You don’t really know Tim Easton
Before Friday's album release show at Natalie's Grandview, the Columbus ex-pat and Nashville songwriter reflects on recovery, divorce and more
“You don’t really know me. You really know next to nothing about me.”
Those are the first words Tim Easton sings on his new album, You Don’t Really Know Me, which comes out Friday, Aug. 27, on Black Mesa Records and kicks off with the title track — a loose, full-band, folk-rock tune with a Neil Young backbeat. Easton, a Nashville-via-Columbus singer, songwriter and guitarist, doesn’t leave listeners hanging, though. He wants to take you by the hand and lead you to a comfy spot around the campfire to tell you the Tale of Tim Easton.
“I wanted to tell a story about my family in a song, and also address some of the things that maybe someone would have thought about me from the mistakes I made in my life, being a drunken buffoon in my youth,” Easton said this week by phone, just after emerging from an annual trek into the Alaskan wilderness where he performed at a small festival in an old mining town inside Denali National Park.
Easton led off his Alaska set with “Festival Song,” a fan favorite he wrote years ago while backstage at the Winnipeg Folk Festival. It’s a song that captures “the feeling when you leave a festival and you're all emotional,” Easton said. “There's more to the festival than just going to see a band. It's a lot about the camaraderie and hanging out with friends and hopefully some good parking lot jams.”
“Festival Song” will likely show up during Easton’s forthcoming solo performance at Natalie’s Grandview on Friday, Aug. 27 (proof of vaccination or negative COVID test required; Easton will busk at Lost Weekend Records from 1-2 p.m. on Saturday, Aug. 28.) The song even found its way onto You Don’t Really Know Me, though most of the album’s 10 tracks were written during the pandemic quarantine era of 2020, then recorded off and on over several months with some Nashville pros and producers Brad Jones and Robin Eaton. “It's a loose live band in the studio. What you hear is what you get,” Easton said.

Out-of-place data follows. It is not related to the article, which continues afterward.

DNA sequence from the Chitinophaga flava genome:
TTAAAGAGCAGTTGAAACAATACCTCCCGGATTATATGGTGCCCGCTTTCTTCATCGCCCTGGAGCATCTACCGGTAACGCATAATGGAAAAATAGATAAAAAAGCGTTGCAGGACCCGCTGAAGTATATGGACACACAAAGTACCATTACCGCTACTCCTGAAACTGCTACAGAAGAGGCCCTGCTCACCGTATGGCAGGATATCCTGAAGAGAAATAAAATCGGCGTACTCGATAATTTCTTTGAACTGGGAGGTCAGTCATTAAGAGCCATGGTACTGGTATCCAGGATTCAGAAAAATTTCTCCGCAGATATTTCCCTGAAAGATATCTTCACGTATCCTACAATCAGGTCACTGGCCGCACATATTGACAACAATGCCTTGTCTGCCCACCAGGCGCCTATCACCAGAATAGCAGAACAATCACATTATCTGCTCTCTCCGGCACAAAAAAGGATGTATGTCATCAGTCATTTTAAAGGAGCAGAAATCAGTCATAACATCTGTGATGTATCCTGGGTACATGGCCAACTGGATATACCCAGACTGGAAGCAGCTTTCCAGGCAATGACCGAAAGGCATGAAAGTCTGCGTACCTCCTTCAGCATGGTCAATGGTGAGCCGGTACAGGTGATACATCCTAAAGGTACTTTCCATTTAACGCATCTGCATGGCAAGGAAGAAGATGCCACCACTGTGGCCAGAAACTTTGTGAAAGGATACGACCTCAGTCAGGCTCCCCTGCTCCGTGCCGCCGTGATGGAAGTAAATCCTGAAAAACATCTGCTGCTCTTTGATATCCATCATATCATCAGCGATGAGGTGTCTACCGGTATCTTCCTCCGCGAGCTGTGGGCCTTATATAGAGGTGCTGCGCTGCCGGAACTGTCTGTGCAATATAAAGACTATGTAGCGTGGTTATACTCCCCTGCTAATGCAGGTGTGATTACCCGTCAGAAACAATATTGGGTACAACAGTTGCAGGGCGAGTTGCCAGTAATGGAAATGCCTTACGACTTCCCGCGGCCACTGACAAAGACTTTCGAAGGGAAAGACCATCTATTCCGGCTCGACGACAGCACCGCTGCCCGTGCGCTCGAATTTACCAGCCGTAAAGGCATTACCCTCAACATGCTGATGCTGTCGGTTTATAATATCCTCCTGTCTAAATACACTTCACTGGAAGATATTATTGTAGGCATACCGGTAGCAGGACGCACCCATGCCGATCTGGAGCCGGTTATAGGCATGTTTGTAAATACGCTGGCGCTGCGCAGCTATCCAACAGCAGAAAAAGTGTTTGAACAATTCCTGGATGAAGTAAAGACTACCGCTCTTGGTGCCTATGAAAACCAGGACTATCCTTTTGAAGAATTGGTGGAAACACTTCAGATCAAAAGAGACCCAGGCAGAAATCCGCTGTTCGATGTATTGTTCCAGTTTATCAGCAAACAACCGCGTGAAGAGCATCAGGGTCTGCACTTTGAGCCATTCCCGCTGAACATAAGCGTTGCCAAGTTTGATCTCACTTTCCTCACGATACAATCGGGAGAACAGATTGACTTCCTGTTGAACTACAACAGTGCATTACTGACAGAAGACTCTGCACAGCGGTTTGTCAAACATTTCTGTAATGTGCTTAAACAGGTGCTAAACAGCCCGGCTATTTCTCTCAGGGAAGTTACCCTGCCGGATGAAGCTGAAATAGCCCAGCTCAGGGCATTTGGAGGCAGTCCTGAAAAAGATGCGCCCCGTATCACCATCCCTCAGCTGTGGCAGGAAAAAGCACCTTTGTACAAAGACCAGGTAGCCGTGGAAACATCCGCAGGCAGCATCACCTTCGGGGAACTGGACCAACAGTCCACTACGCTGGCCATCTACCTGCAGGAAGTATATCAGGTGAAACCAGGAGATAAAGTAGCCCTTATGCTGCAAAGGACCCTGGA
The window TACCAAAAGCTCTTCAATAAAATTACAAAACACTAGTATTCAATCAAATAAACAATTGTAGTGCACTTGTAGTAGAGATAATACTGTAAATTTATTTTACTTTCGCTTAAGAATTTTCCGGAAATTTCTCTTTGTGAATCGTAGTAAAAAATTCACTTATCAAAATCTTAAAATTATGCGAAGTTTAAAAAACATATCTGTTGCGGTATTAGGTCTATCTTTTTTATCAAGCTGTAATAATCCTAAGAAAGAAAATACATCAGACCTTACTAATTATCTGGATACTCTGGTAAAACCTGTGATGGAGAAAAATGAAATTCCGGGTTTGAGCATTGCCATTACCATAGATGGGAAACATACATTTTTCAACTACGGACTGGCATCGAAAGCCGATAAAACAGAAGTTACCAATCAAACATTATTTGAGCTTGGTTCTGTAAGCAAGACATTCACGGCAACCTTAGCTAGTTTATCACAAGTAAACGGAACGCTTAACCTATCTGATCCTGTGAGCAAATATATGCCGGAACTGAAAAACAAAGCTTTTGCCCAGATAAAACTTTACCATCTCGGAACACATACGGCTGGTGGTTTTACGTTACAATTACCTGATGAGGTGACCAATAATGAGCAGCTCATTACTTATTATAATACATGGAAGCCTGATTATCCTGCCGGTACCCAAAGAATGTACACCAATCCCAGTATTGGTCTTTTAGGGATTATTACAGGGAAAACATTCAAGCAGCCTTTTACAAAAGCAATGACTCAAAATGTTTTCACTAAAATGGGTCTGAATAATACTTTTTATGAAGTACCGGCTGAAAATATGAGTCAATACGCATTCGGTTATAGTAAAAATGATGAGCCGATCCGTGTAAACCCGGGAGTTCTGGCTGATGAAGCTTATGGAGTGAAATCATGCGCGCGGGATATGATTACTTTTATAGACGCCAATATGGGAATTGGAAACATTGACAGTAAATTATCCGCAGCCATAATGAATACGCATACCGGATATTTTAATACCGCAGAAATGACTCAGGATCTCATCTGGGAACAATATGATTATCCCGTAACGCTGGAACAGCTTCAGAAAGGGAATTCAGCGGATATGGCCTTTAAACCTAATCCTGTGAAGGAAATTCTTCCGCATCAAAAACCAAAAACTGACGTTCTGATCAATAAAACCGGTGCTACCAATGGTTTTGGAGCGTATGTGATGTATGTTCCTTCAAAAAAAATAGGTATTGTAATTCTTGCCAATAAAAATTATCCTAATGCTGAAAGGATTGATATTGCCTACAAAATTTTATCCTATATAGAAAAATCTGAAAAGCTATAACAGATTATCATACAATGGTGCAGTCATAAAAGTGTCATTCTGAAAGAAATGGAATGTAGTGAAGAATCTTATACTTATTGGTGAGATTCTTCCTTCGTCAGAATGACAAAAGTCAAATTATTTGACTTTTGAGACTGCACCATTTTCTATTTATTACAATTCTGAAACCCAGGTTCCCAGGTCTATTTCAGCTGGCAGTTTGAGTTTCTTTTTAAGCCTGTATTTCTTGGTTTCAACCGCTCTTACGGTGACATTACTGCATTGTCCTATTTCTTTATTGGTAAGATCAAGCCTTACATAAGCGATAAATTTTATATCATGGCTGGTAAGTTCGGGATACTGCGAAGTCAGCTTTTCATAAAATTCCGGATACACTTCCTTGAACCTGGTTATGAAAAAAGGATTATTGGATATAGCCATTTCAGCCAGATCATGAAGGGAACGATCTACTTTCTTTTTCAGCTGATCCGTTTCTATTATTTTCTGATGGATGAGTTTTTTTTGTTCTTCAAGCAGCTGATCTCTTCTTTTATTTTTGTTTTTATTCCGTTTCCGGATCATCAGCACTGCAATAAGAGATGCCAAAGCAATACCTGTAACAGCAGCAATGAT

To know Easton is to know that he’s in recovery. “One of the things that helped me shift my path is not being able to drive to a gig in the next town because I just couldn't make it,” he said. “That shifted me to saying, 'Well, what do I want to do? Do I want to play music or do I want to get hammered with some people in some town?'"
But Easton said his recovery involves a lot more than not drinking. “I did go through a painful divorce, and now I'm on the other side of it and really happy and in therapy, which helped me accept my role in what went wrong in both my relationships and my career,” he said. “Brad Jones and Robin Eaton also helped me push aside all the quote-unquote divorce songs — all the angry, finger-pointing songs — and focus more on something positive to uplift people.”
These days, after navigating a pandemic for more than a year, everyone is in some form of recovery, Easton said. But it’s a lifelong process the songwriter forces himself to approach one day at a time — a concept that inspired album track “Speed Limit.” “Speed limit is 24 hours, any more and I’d go out of my mind/I can’t worry about tomorrow, yesterday is just a waste of time,” Easton sings.
“Quite honestly, I don't know what's going to happen between now and the day my album comes out. Charlie Watts passed away this morning. Who knows what's going to happen in this world?” Easton said. “I'm hoping that tomorrow I get to go pick up my daughter from school and have dinner with her. That's my next big goal.”